DPP Chairperson Tsai Ing-wen gleefully declared that Taiwan independence has already become a "natural ingredient" for the younger generation. President Ma's six year long policy has come to an abrupt end. Cross-Strait relations are now stagnant. The result was last year's nine in one election debacle for the KMT. Expectations are that the Mainland's Taiwan policy will become increasingly clear and firm.
One country, two systems has been stigmatized. "Today Hong Kong, Tomorrow Taiwan", has become a deceptive slogan calculated to frighten the public on Taiwan. Some conflate Taiwan consciousness with Taiwan independence in order to oppose Mainland China. If we allow Taiwan consciousness and one country, two systems to be mischaracterized and distorted, the two sides will collide head on, like freight trains. The result will be disaster for cross-Strait relations, and disaster for the public on Taiwan. The two sides must seek a new understanding. One country, two systems must merge with Taiwan consciousness and mutual tolerance. One country, two systems must merge with Taiwan consciousness to avoid a disaster for the Chinese nation.
The core meaning of Taiwan consciousness is that the people on Taiwan must be their own masters. The existing ROC constitutional framework represents our values. Even some in the green camp understand and affirm this. Taiwan consciousness means defending Taiwan's values and institutions, so that the people on Taiwan remain their own masters. If one country, two systems can integrate this, affirm the existing constitutional order, and the existing social system, then Taiwan consciousness and one country, two systems can merge. Once one country, two systems can establish a link with Taiwan consciousness, the two systems can then merge.
Professor Chen Kongli, a Taiwan expert with the Taiwan Research Institute at Xiamen University, recently published an article on the rise of Taiwan consciousness. Chen said the Mainland should respect the differences, tolerate the differences, and acknowledge the differences. It should not attempt to eradicate the differences. Instead, it should maintain normal exchanges and contacts, increase consensus and mutual trust. It should work with those on Taiwan toward the peaceful development of cross-Strait relations. It should link "identification with Taiwan" with "identification with China”, such that one country, two systems can include mainstream Taiwan consciousness.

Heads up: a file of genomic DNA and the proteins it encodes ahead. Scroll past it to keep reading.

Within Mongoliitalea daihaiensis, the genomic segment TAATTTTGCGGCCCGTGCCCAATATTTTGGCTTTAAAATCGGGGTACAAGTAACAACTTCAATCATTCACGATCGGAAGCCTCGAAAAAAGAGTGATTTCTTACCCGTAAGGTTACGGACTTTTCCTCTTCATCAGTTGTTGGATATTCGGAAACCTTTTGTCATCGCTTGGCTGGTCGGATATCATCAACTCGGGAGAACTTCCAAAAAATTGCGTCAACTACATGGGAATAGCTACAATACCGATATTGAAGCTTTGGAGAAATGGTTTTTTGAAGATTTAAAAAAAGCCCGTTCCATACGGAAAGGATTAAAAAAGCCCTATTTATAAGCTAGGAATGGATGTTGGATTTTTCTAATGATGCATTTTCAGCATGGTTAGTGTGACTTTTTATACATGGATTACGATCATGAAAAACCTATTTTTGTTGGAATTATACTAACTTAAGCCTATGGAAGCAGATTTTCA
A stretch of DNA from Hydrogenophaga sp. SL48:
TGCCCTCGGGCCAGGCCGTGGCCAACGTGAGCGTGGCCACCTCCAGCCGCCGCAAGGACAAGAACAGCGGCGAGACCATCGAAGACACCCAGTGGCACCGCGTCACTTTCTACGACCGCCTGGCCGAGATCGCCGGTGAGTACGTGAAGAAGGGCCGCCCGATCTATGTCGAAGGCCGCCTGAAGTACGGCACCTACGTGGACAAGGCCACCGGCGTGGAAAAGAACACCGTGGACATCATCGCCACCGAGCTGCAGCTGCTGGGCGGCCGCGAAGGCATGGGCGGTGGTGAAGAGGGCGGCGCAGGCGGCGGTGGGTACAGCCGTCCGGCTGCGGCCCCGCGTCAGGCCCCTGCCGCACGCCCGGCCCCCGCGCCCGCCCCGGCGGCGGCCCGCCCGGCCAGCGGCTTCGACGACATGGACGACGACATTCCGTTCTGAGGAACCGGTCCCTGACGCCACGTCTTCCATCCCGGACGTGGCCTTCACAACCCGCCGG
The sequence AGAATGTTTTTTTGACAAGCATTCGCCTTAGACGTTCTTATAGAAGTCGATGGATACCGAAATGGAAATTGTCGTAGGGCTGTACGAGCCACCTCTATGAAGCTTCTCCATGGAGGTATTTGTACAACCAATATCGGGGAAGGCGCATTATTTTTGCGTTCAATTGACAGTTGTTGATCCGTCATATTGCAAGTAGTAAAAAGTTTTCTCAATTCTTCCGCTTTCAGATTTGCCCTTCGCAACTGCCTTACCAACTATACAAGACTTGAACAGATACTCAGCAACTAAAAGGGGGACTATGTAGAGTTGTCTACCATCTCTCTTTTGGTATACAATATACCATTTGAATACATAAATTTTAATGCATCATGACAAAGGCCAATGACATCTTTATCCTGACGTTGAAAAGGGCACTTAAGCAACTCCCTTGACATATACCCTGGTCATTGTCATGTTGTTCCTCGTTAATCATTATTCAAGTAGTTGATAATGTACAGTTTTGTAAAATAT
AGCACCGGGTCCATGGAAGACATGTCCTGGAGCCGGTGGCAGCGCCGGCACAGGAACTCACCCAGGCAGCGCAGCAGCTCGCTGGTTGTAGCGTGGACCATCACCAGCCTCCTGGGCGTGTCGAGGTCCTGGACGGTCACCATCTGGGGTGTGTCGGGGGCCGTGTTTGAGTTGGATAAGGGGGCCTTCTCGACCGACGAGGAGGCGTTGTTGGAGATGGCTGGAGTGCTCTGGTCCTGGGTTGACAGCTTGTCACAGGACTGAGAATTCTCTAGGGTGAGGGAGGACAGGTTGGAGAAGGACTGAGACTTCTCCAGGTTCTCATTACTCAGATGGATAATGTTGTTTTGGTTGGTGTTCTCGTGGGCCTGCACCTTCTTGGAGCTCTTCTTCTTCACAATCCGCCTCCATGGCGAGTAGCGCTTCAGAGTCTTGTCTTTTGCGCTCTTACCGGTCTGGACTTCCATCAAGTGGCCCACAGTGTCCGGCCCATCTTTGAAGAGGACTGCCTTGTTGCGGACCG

Zhang Nianchi said that Xi Jinping revisited one country, two systems because he hopes to establish a new model distinct from the one country, two systems model for Hong Kong and Macao. That was why he specifically proposed the "three adequacies" concept. This concept includes a one country, two systems model that adequately accounts for the realities of Taiwan, that adequately responds to views and proposals from both sides, that adequately protects the interests of Taiwan compatriots. Zhang Nianchi said the Taiwan model for one country, two systems would "allow the maintenance of the status quo." We agree with Director Zhang. We on Taiwan must free ourselves from the stereotype of one country, two systems, and together with the Mainland, establish a new understanding of "peaceful reunification, one country, two systems."
In fact, legally and realistically, we already define Taiwan and the Mainland as a "one country, two regions". These two regions have their own jurisdictions and their own political systems. This already is a form of "one country, two systems." If we define the cross-Strait status quo as the Taiwan version of "one country, two systems", then Taiwan consciousness and one country, two systems can be integrated.